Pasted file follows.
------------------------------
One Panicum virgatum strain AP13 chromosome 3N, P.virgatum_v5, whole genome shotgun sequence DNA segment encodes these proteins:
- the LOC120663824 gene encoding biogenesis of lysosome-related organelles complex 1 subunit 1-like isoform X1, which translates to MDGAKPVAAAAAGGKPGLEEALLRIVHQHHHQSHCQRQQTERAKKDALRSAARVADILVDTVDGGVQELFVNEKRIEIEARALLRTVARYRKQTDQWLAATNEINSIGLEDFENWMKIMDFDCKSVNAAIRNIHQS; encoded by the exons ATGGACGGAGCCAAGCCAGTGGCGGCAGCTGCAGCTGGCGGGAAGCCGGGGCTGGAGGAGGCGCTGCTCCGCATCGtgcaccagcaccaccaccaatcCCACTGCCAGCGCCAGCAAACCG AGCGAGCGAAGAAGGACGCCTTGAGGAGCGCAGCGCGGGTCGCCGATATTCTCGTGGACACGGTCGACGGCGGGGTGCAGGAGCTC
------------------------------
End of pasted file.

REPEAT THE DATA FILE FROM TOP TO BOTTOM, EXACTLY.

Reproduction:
One Panicum virgatum strain AP13 chromosome 3N, P.virgatum_v5, whole genome shotgun sequence DNA segment encodes these proteins:
- the LOC120663824 gene encoding biogenesis of lysosome-related organelles complex 1 subunit 1-like isoform X1, which translates to MDGAKPVAAAAAGGKPGLEEALLRIVHQHHHQSHCQRQQTERAKKDALRSAARVADILVDTVDGGVQELFVNEKRIEIEARALLRTVARYRKQTDQWLAATNEINSIGLEDFENWMKIMDFDCKSVNAAIRNIHQS; encoded by the exons ATGGACGGAGCCAAGCCAGTGGCGGCAGCTGCAGCTGGCGGGAAGCCGGGGCTGGAGGAGGCGCTGCTCCGCATCGtgcaccagcaccaccaccaatcCCACTGCCAGCGCCAGCAAACCG AGCGAGCGAAGAAGGACGCCTTGAGGAGCGCAGCGCGGGTCGCCGATATTCTCGTGGACACGGTCGACGGCGGGGTGCAGGAGCTC